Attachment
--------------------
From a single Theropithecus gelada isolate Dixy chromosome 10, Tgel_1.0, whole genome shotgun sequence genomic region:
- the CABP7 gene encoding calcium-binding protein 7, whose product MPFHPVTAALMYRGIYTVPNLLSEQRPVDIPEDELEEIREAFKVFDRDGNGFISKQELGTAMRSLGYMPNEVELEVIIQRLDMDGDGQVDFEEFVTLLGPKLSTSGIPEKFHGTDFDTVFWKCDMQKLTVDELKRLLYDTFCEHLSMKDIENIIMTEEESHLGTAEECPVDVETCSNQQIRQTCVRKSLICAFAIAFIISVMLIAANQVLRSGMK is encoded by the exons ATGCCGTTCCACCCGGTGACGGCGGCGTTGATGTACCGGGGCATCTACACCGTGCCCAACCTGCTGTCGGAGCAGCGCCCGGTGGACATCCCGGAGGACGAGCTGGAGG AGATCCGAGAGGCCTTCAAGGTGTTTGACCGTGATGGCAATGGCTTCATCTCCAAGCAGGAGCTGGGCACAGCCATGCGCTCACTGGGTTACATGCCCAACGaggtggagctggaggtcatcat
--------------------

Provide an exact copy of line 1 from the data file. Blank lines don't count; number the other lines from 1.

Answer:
From a single Theropithecus gelada isolate Dixy chromosome 10, Tgel_1.0, whole genome shotgun sequence genomic region: